On May 6th, the Trudeau Liberals espoused the merits of a policy that allowed families to choose what costs they needed help with through the Canada Child Benefit. On September 26th, they decided that the principle of family choice wasn’t enough anymore, and instead would only offer government assistance to low-income families if they did exactly what the government said.
The Conservative Party – Retrofits and Tax Cuts:
The Conservative approach to home energy costs and green retrofits is quite hard to follow. First, the party has taken an affordability stance by pledging to remove federal sales tax on home heating, including on fuels like natural gas and the emissions heavy source of heating oil. Then, the Scheer Conservatives have pledged a refundable tax credit worth up to a maximum of $3,800 for green retrofits that cost between $1,000 and $20,000.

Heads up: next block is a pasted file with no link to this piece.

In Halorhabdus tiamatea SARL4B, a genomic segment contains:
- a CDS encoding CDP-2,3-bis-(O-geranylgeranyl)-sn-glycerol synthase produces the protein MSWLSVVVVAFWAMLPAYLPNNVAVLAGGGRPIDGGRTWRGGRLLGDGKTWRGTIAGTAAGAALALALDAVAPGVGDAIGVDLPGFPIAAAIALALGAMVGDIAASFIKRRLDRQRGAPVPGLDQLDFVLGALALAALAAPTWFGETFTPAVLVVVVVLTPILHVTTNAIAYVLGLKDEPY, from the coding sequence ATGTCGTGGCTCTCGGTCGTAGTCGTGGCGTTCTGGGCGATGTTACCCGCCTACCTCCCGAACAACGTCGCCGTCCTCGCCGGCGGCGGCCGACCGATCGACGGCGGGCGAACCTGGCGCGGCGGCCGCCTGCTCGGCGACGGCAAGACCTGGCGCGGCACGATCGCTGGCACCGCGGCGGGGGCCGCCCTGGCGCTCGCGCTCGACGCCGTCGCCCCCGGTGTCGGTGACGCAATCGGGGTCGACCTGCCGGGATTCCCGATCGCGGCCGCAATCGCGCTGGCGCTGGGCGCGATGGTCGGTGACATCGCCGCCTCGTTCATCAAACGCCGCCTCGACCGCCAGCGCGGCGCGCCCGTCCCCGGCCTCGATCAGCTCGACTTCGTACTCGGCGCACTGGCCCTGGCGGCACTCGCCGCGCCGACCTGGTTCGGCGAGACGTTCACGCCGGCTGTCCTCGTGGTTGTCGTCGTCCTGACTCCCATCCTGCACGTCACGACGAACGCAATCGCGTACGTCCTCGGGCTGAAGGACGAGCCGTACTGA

On the surface, both pledges can work together. They fit traditional Conservative principles by lowering the cost of living and returning money directly to taxpayers. However, the tax cut incents increased gas usage by making it cheaper, while the other policy claims using more gas is a bad thing – to the point that the government should incent you to use less. As Andrew Coyne succinctly tweeted about the promises, “So, Tories pay you to burn fuel, then pay you again to cut back.”
What makes the logic even harder to follow is the Conservative response to the Liberal promise of interest free loans for energy retrofits. When Trudeau made the promise, the Conservative release stated that, “Canadians who are struggling to make-ends-meet can’t afford a loan to renovate their house…”